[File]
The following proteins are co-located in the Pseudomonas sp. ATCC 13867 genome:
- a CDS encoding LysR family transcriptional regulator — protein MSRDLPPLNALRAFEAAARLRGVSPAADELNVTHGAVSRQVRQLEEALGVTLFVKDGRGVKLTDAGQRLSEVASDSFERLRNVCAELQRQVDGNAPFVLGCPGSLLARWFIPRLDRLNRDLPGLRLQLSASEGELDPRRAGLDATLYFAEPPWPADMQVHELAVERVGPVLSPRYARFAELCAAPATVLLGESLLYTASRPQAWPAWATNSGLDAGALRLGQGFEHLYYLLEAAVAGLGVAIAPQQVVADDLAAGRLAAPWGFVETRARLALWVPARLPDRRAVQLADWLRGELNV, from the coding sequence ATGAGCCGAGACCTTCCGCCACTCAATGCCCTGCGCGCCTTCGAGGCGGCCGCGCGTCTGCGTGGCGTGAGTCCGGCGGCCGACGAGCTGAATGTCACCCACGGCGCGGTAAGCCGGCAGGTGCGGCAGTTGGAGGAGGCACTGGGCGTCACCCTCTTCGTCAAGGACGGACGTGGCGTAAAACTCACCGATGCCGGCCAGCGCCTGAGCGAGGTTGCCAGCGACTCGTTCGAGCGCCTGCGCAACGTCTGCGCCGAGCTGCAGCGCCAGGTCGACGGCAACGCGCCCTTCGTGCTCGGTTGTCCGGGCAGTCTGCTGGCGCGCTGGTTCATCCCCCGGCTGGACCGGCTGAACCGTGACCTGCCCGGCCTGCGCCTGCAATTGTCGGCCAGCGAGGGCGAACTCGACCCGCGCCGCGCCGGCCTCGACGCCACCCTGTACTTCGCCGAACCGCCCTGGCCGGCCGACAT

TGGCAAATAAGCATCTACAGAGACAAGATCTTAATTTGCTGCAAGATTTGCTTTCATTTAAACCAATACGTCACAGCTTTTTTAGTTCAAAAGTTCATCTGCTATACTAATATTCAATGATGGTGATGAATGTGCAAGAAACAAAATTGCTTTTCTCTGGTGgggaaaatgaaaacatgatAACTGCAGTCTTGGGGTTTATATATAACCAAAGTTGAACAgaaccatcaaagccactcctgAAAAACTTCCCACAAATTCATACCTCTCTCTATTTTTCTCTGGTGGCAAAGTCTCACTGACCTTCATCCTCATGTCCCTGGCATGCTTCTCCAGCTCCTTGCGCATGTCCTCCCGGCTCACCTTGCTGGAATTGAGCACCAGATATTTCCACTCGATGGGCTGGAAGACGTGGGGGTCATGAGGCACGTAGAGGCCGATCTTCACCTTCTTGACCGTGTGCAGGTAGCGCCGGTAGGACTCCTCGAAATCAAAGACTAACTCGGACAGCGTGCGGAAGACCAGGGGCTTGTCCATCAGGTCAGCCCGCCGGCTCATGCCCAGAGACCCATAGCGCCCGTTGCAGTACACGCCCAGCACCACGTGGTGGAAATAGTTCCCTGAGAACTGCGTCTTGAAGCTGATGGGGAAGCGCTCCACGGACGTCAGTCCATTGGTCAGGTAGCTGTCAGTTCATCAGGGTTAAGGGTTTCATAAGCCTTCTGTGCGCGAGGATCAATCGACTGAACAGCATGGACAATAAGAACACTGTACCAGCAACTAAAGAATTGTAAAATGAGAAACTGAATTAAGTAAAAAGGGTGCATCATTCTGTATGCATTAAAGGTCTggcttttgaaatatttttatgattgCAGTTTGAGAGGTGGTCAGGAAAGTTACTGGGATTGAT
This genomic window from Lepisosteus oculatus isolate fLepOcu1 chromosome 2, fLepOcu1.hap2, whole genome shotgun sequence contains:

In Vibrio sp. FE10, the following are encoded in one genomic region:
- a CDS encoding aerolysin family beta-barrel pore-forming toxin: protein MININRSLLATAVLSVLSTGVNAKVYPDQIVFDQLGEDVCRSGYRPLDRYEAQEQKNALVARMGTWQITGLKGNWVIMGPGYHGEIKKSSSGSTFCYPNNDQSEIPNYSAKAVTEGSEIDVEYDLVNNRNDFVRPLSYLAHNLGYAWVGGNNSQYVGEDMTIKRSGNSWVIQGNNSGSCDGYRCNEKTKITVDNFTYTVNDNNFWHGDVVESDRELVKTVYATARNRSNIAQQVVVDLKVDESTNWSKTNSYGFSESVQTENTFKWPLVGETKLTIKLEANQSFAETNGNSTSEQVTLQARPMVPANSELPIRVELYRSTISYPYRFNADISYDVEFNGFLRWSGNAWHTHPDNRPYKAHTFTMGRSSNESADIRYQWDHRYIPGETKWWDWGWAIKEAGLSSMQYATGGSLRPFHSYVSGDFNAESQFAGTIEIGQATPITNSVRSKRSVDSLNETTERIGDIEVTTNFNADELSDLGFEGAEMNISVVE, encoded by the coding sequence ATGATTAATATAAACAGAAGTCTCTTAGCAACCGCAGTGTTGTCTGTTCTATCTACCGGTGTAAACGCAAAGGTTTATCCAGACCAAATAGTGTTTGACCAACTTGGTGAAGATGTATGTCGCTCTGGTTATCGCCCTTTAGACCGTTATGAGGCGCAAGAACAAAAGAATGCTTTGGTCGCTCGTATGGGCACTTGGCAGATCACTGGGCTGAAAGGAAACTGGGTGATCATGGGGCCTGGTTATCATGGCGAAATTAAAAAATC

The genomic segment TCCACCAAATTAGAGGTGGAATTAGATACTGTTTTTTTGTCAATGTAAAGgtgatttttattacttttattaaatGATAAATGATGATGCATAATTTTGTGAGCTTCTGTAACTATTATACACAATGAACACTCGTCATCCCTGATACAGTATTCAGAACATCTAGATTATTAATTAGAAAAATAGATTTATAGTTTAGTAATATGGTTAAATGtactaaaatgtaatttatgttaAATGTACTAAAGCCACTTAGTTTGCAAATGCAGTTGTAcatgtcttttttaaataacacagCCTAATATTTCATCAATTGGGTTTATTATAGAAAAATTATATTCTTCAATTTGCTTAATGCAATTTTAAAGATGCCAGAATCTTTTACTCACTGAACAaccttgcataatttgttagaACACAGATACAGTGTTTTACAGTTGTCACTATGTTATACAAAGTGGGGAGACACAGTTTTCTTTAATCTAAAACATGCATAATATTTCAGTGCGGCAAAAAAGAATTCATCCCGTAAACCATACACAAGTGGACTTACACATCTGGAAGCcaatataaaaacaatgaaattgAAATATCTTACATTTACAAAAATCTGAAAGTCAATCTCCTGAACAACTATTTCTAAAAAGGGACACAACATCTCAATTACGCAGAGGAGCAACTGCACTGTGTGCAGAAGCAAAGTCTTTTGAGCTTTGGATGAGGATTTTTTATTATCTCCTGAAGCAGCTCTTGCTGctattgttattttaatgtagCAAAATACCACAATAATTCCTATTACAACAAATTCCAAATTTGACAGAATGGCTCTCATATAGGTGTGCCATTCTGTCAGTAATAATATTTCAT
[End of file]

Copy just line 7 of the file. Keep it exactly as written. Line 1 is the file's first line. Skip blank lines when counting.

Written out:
The genomic segment TCCACCAAATTAGAGGTGGAATTAGATACTGTTTTTTTGTCAATGTAAAGgtgatttttattacttttattaaatGATAAATGATGATGCATAATTTTGTGAGCTTCTGTAACTATTATACACAATGAACACTCGTCATCCCTGATACAGTATTCAGAACATCTAGATTATTAATTAGAAAAATAGATTTATAGTTTAGTAATATGGTTAAATGtactaaaatgtaatttatgttaAATGTACTAAAGCCACTTAGTTTGCAAATGCAGTTGTAcatgtcttttttaaataacacagCCTAATATTTCATCAATTGGGTTTATTATAGAAAAATTATATTCTTCAATTTGCTTAATGCAATTTTAAAGATGCCAGAATCTTTTACTCACTGAACAaccttgcataatttgttagaACACAGATACAGTGTTTTACAGTTGTCACTATGTTATACAAAGTGGGGAGACACAGTTTTCTTTAATCTAAAACATGCATAATATTTCAGTGCGGCAAAAAAGAATTCATCCCGTAAACCATACACAAGTGGACTTACACATCTGGAAGCcaatataaaaacaatgaaattgAAATATCTTACATTTACAAAAATCTGAAAGTCAATCTCCTGAACAACTATTTCTAAAAAGGGACACAACATCTCAATTACGCAGAGGAGCAACTGCACTGTGTGCAGAAGCAAAGTCTTTTGAGCTTTGGATGAGGATTTTTTATTATCTCCTGAAGCAGCTCTTGCTGctattgttattttaatgtagCAAAATACCACAATAATTCCTATTACAACAAATTCCAAATTTGACAGAATGGCTCTCATATAGGTGTGCCATTCTGTCAGTAATAATATTTCAT